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Sandy Buakhieo of Thai Bistro says that the restaurant business is challenging because, among other things, you never know how many customers are going to come through the door. - Jim Craven

HomeGrown: Thai Bistro's recipe for success? Hard work

Editor's note: This is one in a weekly series of profiles on locally owned and operated businesses in Southern Oregon.

What do you do and how long have you been doing it? We cook Thai food and we will be open nine years on July 29. I had a janitorial business for 14 years here before opening the restaurant.

How long have you lived in the Rogue Valley? I moved here 24 years ago from the Bay Area and I'm originally from Michigan.

What inspired you to go into this line of work? I had never had Thai food before. I started out with a Thai partner who had a bistro in Central Point several years ago. The food was so flavorful and it made you want to come back. He closed it up and moved back to Thailand to take his son to meet his family. He came back here nine years ago and wanted to open a restaurant. Ten weeks after we opened, he decided to move to Denver to open a restaurant. At that time I didn't really have experience in restaurants.

What decision or action would you change if you could do it again? Knowing more than I know now. There are a lot of ways I would have set up the restaurant physically. The way we're set up, there is a lot of wasted space. In the kitchen, having more woks and a bigger (exhaust) hood so we could have more manpower back there at one time. But the costs are so high to redo it.

What's the toughest business decision you've made? Going into the restaurant was a tough decision because it's very costly to open. I had a janitorial service before that and the difference in costs was crazy. You're buying food and supplies every day, a cost going out every single day. You never know how many customers are going to walk in every day, compared to a business that you have a set of customers. It might be a week or two before the customer comes back again.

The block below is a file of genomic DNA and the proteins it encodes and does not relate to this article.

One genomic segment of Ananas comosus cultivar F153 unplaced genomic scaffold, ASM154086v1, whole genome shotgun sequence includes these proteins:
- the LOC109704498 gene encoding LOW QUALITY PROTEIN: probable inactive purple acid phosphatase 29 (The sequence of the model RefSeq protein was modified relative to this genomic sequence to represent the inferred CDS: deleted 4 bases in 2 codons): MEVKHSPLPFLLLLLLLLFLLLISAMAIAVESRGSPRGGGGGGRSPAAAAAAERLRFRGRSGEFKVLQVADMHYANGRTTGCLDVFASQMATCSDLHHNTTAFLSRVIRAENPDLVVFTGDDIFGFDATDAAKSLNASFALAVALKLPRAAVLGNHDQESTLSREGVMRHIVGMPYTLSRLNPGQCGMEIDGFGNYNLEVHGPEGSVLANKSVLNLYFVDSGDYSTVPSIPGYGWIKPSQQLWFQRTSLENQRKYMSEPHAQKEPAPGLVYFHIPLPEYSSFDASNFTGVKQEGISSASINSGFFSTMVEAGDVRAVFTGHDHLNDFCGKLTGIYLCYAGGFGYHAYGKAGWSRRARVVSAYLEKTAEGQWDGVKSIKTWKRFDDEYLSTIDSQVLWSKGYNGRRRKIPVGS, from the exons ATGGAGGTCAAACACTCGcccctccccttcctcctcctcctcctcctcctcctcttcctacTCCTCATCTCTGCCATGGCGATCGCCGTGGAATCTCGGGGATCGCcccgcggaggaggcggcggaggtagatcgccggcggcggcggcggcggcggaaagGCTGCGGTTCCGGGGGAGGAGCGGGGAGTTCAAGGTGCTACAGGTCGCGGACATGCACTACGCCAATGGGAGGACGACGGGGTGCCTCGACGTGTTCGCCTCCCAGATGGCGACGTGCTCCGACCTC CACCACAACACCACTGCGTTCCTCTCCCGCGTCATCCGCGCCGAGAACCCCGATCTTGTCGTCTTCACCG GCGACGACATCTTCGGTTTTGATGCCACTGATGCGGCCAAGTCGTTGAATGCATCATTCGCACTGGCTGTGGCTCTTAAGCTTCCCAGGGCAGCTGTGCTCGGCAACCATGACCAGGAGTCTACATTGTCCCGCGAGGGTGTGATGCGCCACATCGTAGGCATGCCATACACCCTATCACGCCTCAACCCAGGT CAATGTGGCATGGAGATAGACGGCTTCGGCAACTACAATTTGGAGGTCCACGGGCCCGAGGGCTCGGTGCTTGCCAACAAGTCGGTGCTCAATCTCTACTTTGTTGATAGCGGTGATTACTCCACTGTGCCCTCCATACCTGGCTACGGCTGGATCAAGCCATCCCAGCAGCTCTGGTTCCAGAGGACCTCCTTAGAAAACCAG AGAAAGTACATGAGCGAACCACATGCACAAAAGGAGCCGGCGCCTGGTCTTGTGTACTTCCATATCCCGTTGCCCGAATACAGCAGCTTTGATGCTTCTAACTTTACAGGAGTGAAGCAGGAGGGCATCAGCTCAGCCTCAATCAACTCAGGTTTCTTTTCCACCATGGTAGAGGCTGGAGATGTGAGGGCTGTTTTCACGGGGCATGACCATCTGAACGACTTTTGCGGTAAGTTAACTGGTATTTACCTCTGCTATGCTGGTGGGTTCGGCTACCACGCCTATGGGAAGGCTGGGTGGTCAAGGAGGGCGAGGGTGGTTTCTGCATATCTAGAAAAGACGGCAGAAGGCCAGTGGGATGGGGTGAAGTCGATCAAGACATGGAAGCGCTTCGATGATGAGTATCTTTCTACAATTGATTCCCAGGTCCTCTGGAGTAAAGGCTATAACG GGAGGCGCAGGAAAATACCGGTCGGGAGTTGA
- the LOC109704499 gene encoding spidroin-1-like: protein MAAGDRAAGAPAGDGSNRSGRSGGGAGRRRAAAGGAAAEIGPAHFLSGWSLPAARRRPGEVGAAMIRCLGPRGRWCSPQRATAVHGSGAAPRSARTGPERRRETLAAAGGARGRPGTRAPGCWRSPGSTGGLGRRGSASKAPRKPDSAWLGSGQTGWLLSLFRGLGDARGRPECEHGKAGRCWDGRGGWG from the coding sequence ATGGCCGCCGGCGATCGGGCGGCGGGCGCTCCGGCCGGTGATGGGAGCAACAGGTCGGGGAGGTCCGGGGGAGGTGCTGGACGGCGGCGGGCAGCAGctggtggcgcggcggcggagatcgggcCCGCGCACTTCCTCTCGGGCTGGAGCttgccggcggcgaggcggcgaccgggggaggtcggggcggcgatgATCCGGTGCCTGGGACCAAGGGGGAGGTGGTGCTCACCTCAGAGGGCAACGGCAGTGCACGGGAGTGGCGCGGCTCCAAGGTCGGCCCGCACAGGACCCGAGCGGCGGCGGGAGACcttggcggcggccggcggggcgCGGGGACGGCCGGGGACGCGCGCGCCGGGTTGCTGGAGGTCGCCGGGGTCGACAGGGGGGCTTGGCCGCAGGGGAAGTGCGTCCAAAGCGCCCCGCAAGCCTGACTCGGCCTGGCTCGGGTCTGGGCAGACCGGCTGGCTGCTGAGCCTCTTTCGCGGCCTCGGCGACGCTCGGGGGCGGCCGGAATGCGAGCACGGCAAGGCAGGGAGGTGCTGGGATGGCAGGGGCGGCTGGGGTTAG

Who are your competitors? The other Thai and Chinese restaurants. There are at least seven Thai restaurants between Central Point and Ashland.

What are your goals? To be able to put out the best product and give customers what they want. We do a lot of speciality orders. I've had customers ask me if I was going to open another restaurant. I haven't thought about it because it costs so much. I'm very picky about my quality of food that I use and it would be difficult to work at more than one place. I have a lot of people who stayed with me a long time. I have had more staff in the past and we cut back a little and it seems to be smoother with not so many people running into each other.

What training or education did you need? I didn't have any in the restaurant field. For somebody else going in, I'd advise them to get some of that. I've had a lot more ups and downs as the years go along. I'm here every day, morning to night, six days a week. I do my own books and payroll. I had an accountant train me to do payroll, turned out it wasn't that difficult. I found it was less costly to do it myself. I do have a Thai chef and a Thai woman who does appetizers and prep work for the speciality items. It's pretty hard to find Thai cooks in the valley, so we've trained a couple fellows in the past year and I've learned to cook Thai food so I could fill in when things got busy.

What's your advice for budding entrepreneurs? They have to be willing to put 150 percent into what they want to do. Sometimes you are going to be down and you have to be tough and keep going. Have a positive attitude through the rough times that you're going to make it. It would help to really evaluate and know a lot about what they are going to do.

To suggest an idea for this column, contact reporter Greg Stiles at 776-4463 or e-mail business@mailtribune.com

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